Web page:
Today we’ll be looking at another basic construction: congruent angles.  You can use this construction to copy any angle without using a protractor to measure.

1. Begin with the angle you would like to copy.
2. Draw any ray.  This will act as the baseline for your new angle.  The vertex (V) of your original angle will correspond with the endpoint (V1) of your new ray.
3. Set your compass point on V and draw an arc with the radius set to any length.
4. Extend that arc so that it crosses both rays of angle V.
5. Keeping the same compass opening, draw a matching arc with V1 as its center.

Notice how in our original angle, we now have three points (V, A, and B) — the vertex and the two points where our arc crosses the rays of the angle.  These three points (like any three points on a plane) form a triangle. This construction makes use of the geometric theorem that states that if two triangles have all three sets of sides congruent, their three angles are also congruent (frequently called the Side-Side-Side Theorem).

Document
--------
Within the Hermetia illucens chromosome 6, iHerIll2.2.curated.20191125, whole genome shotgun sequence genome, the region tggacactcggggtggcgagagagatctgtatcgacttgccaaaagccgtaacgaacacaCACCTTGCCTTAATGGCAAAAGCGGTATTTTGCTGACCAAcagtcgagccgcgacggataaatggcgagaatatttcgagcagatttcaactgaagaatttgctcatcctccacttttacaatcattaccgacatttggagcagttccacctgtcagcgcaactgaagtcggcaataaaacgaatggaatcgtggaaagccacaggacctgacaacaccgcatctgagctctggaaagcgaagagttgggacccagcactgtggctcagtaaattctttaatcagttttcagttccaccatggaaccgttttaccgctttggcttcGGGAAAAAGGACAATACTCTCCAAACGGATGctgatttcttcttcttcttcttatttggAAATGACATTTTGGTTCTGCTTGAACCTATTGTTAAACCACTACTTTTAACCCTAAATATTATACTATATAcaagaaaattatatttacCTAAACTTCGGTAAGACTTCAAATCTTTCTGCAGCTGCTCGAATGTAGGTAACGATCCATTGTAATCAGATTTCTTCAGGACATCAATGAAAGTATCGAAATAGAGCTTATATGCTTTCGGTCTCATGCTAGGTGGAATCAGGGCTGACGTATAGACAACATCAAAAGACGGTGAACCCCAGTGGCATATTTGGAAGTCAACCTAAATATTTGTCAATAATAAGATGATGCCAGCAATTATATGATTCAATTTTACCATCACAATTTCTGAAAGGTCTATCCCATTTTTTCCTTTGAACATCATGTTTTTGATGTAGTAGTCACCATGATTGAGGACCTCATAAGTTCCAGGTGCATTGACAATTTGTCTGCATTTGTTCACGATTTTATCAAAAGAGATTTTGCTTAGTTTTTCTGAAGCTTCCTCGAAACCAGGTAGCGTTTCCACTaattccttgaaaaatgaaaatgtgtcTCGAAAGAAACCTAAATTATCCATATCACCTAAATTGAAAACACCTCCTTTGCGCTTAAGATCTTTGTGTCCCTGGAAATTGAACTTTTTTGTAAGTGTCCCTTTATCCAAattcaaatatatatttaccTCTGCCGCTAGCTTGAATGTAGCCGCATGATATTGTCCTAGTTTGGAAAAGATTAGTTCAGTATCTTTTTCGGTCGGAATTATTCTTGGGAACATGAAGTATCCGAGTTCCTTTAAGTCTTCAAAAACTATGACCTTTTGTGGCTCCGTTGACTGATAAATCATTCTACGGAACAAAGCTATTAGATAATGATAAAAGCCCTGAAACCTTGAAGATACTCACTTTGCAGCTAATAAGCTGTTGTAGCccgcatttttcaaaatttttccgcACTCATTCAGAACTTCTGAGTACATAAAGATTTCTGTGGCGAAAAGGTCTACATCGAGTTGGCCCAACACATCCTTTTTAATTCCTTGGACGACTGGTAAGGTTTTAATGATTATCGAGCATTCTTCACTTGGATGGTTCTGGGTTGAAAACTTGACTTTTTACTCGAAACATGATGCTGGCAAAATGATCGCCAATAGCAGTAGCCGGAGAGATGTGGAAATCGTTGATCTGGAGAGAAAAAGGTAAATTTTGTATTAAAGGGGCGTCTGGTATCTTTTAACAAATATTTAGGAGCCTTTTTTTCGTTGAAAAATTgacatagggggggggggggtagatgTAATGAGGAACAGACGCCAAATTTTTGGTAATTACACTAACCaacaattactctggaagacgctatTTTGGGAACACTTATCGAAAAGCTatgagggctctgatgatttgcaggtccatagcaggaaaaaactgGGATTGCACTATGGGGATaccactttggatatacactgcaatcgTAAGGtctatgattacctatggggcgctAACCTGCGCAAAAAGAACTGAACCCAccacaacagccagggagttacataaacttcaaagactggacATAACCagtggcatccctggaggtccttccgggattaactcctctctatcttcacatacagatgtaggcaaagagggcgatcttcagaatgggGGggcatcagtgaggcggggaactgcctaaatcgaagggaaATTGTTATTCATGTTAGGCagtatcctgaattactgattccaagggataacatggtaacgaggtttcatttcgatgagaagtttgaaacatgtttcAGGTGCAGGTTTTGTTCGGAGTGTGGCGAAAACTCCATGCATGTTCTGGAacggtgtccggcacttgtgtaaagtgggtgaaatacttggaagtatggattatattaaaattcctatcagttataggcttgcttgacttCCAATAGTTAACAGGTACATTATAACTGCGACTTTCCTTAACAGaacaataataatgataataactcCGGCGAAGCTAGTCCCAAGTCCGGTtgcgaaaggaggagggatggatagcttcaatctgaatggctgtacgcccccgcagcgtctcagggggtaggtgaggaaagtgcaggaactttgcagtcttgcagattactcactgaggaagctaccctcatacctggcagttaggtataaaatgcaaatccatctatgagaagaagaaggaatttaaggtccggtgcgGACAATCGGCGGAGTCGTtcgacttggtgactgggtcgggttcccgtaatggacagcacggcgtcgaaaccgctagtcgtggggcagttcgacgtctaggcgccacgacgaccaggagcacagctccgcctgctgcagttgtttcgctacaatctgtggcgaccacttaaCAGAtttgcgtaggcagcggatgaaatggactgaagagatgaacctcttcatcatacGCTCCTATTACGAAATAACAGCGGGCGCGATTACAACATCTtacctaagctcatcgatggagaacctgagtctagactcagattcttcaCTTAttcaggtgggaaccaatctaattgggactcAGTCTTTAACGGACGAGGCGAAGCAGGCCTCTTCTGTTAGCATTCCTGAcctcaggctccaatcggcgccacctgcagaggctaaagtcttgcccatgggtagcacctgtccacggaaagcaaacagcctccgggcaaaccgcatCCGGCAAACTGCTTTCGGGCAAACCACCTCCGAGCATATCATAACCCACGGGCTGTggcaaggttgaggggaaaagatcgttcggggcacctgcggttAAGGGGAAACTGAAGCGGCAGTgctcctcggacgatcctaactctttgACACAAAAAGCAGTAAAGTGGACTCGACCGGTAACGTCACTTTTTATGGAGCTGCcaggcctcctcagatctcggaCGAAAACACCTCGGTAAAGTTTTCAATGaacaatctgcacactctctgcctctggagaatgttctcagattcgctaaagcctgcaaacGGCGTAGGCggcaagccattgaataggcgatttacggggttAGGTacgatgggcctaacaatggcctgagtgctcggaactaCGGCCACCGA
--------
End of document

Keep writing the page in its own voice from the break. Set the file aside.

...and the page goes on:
6. Set your compass so that one point is on B and the other on A.

7. Keeping the same opening, transfer your compass to Point B1 and draw an arc.

8. The point where these two arcs cross corresponds with Point A, so we’ll call it A1.

9. Draw the ray from the vertex through A1 to complete your angle.

Notice that, because they are radii of the same size circle, VA, VB, V1A1, and V1B1 are all congruent. For the same reason, AB and A1B1 are congruent. Thus we have two triangles with all three corresponding sides congruent and, according to the Side-Side-Side Theorem, angles V and V1 must also be congruent!